Lake Mead’s water levels have been in decline for years, making this region less of a desert oasis, but there’s still plenty to see along the miles of lakeshore. Lake Mead is a well-maintained natural area that winds all around the enormous manmade lake, created by Hoover Dam’s construction. This reservoir offers camping near the water’s edge, hiking and biking along various trails, and miles of water and tributaries to boat through. Lake Mead is about a 40-minute drive from The Strip, but it’s easy to fill an entire day up with all there is to see out here. If you’d prefer digging into the history of the area, aim for Hoover Dam and its tour. Or, if you want to see some of the stunning scenery that has drawn millions to this lake’s emerald waters over the years, hop on Lakeshore Road and pull to the side when you see something interesting. One of our favorite drives along Northshore Road will actually take you near a ghost town that was put underwater by the lake (making for a very spooky sight), and if you’re inclined to see two of my favorite natural areas in one day, you can head all the way up to Valley of Fire by taking Northshore Road to valley of Fire Highway.
Before getting into Mt. Charleston, let’s talk a bit about geography. Mt. Whitney is the tallest point in the lower 48 states. Badwater Basin is the lowest point in the lower 48. Those two points are only about 80 miles apart from each other, and they aren’t that far from Vegas. That’s the sort of geography you see out in this part of the U.S. Las Vegas has some examples of those ultra-prominent mountains as well, and Mt. Charleston is perhaps one of the coolest ones. It’s only a 45-minute drive, but in that time, you’ll gain about 5,500 feet in elevation, bringing you from Las Vegas’ lower desert region to Mt. Charleston’s alpine peaks. You can see snow, waterfalls, pine trees, and plenty of mountainous hiking all throughout this area, making it a very different environment than what you’ll see around the city. Mt. Charleston is also home to a ski resort, so if you’d rather trade your hiking boots for some skis, that’s absolutely an option. Mt. Charleston is an exceedingly peaceful place, and if you’re feeling the need to get out of Vegas’ heat, this is a great place to plan a day trip to. By the way, Mt. Charleston is also known as Spring Mountains National Recreation Area.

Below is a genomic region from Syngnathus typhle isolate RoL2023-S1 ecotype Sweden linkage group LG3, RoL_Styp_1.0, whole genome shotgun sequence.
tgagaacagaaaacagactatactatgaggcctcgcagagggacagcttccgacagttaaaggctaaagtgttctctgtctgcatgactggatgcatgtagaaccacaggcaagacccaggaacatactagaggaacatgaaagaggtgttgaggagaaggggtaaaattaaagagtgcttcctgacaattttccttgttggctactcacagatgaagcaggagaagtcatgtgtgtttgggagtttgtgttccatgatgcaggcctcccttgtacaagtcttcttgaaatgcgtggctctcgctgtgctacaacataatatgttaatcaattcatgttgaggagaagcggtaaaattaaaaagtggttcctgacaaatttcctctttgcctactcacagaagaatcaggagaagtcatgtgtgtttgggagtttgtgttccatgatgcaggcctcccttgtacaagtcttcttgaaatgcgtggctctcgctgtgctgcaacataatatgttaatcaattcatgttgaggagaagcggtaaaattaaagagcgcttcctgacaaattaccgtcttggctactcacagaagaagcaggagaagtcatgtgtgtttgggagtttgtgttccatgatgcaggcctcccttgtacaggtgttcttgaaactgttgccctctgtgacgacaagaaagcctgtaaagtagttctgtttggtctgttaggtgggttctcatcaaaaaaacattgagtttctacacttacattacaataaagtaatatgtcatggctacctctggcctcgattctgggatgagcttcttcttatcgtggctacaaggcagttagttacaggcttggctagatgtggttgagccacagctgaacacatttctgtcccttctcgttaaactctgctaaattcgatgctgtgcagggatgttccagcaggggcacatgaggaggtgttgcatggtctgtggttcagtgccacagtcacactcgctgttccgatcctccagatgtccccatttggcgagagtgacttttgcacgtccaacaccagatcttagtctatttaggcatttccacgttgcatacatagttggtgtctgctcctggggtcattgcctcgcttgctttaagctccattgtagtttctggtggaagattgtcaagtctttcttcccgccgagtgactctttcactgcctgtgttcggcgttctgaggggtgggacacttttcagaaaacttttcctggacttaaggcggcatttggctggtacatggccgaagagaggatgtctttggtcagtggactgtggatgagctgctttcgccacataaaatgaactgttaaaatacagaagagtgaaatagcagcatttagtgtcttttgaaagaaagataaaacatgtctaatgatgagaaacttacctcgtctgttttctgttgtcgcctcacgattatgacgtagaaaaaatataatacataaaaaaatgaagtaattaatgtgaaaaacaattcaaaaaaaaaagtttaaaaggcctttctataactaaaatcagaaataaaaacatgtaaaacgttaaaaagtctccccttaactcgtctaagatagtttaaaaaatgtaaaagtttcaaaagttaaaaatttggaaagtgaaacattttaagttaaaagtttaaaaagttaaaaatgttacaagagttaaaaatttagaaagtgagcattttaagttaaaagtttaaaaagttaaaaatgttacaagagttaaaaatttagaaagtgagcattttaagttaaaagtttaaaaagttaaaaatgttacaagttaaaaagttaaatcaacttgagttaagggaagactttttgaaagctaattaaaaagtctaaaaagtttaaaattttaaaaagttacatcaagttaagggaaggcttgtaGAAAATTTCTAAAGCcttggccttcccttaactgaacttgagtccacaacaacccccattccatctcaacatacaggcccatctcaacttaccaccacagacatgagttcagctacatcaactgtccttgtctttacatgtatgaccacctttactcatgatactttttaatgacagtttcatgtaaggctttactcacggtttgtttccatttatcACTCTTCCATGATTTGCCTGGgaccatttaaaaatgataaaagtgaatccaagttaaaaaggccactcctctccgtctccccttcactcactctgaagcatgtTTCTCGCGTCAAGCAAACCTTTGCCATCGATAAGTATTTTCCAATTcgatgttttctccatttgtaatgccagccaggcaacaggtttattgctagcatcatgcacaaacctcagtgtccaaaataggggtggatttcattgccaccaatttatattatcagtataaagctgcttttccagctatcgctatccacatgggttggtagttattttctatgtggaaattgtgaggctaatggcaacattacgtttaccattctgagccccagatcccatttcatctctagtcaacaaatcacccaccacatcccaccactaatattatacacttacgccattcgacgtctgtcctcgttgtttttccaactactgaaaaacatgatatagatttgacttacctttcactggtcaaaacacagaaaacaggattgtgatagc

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Perhaps the most easily accessible of the natural areas, the Springs Preserve is a mere 10-minute drive from The Strip. This feels more like a true park than many of the enormous recreational areas on our list, but it’s well-conceived and carefully taken care of. The Springs Preserve is all about showcasing the natural springs that allowed the Las Vegas Valley to sustain life. At the Springs Preserve, you’ll be able to see some of these pristine natural springs, visit several museums (which are great options for those traveling with kids) and learn a bit about how life sprung up in this valley. They cover a lot of history, and do a good job of educating visitors on the natural history of the Las Vegas region. There are plenty of walking paths around here, so it’s easy to get into nature. If you’re looking for a good natural area but don’t want to leave the city completely, this is a great spot for an afternoon.